Did you know there are at least 60 defined software development methodologies that have come out over the past five decades? The various options boggle the mind. Waterfall, lean, and agile are some of the best known, but there are so many more, including Dynamic Systems Development Method (DSDM) and Test-Driven Development (TDD), as well as at least 30 hybrid options. Some have fallen out of favor, and even with all those that have evolved, new ones are also being conceived, such as Behavior-Driven Development (BDD).
Do there really need to be so many to choose from? How do you determine which one to use for designing your software? The short answer is: it depends. In fact, there is no single development methodology that will work for every software project. Some are better suited for smaller teams or applications, while others are ideal for specific industries due to regulatory requirements. For a comparison of many development methodologies using consistent metrics, refer to Capers Jones’ excellent book, Software Methodologies: A Quantitative Guide.
Regardless of which one you choose, there are some essential components or activities that apply to all the methodologies. These include (but are not limited to):
- Documentation of user requirements
- Estimates for development cost and schedule
- Goals and metrics for quality and risk
- Controls for change and configuration management
- Development of test strategy and test cases
For example, you need the ability to measure both productivity and quality with useful metrics such as Function Points. It is important to establish an appropriate measurement method with consistent counting mechanisms for projects, so that you can have confidence in the values and correlate them across projects. You should only track metrics that add value to your process.
You should also strive to leverage reusable components to streamline and optimize the development and test flows. Most software development is not about creating new and unique applications, but instead is replacing, modifying, interacting with, or enhancing legacy software. If you can identify common features used by your applications, you can cut down on the total development and test time if you can reference existing requirements or code modules for another project.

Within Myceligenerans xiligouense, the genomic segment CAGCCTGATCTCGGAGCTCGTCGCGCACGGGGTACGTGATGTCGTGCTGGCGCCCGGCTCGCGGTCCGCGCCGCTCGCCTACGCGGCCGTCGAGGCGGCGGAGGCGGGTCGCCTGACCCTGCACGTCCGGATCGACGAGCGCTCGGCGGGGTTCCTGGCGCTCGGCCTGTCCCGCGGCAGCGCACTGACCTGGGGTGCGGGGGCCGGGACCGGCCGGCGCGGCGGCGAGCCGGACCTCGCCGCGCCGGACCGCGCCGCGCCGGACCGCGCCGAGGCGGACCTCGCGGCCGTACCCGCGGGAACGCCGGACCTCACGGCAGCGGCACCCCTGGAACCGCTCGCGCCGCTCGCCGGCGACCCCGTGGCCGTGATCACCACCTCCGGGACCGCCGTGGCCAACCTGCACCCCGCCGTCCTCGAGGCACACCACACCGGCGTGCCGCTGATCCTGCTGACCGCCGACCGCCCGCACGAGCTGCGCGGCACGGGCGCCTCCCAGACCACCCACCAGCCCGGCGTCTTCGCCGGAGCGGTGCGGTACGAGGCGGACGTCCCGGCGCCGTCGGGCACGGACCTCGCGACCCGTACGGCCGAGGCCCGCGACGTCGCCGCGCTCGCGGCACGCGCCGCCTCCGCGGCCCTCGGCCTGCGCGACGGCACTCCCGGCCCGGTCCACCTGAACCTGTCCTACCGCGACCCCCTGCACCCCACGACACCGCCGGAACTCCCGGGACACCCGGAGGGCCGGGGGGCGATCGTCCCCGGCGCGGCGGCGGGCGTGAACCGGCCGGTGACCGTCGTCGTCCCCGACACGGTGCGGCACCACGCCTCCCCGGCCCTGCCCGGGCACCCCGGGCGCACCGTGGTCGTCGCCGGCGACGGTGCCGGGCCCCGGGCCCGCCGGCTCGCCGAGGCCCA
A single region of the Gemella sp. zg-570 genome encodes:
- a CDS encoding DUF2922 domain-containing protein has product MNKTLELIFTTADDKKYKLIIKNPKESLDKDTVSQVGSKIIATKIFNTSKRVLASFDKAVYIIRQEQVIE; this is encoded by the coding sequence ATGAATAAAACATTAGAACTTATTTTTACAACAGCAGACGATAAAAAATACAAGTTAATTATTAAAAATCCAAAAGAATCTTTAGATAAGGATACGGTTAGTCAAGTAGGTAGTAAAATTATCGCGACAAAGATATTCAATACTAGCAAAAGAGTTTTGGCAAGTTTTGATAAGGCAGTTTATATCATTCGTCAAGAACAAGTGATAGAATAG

Another key consideration is how the software testing process ties into the development workflow. The transition to software development methodologies such as DevOps and agile has made implementing a corresponding testing methodology a higher priority. You can reduce the number of defects and improve the software quality when you implement an effective testing strategy and shift left the application testing to start earlier in the development cycle. It takes a conscious effort to make software testing a strategic component of your development workflow, and a strong commitment to do it more effectively with automation.
Beyond the basic functionality of the code, you have to ensure that the application interacts correctly through the user interface (UI) and application programming interfaces (APIs). Manual testing simply cannot cover all the use cases with sufficient thoroughness or speed. It is much more efficient to handle the challenges of API and UI testing with automated tools that reduce the time, effort, and cost of delivering high-quality software.
An automated testing plan also helps to reduce the costs of maintaining the software and its testing process. Test automation enables a stronger focus on quality at speed. The top expense of software development is the cost of finding and fixing bugs, so enabling automation earlier in the development life cycle can significantly reduce the cost impact and improve defect removal efficiency (DRE). Fewer defects directly translate to higher quality code and applications, in support of the defined goals and metrics.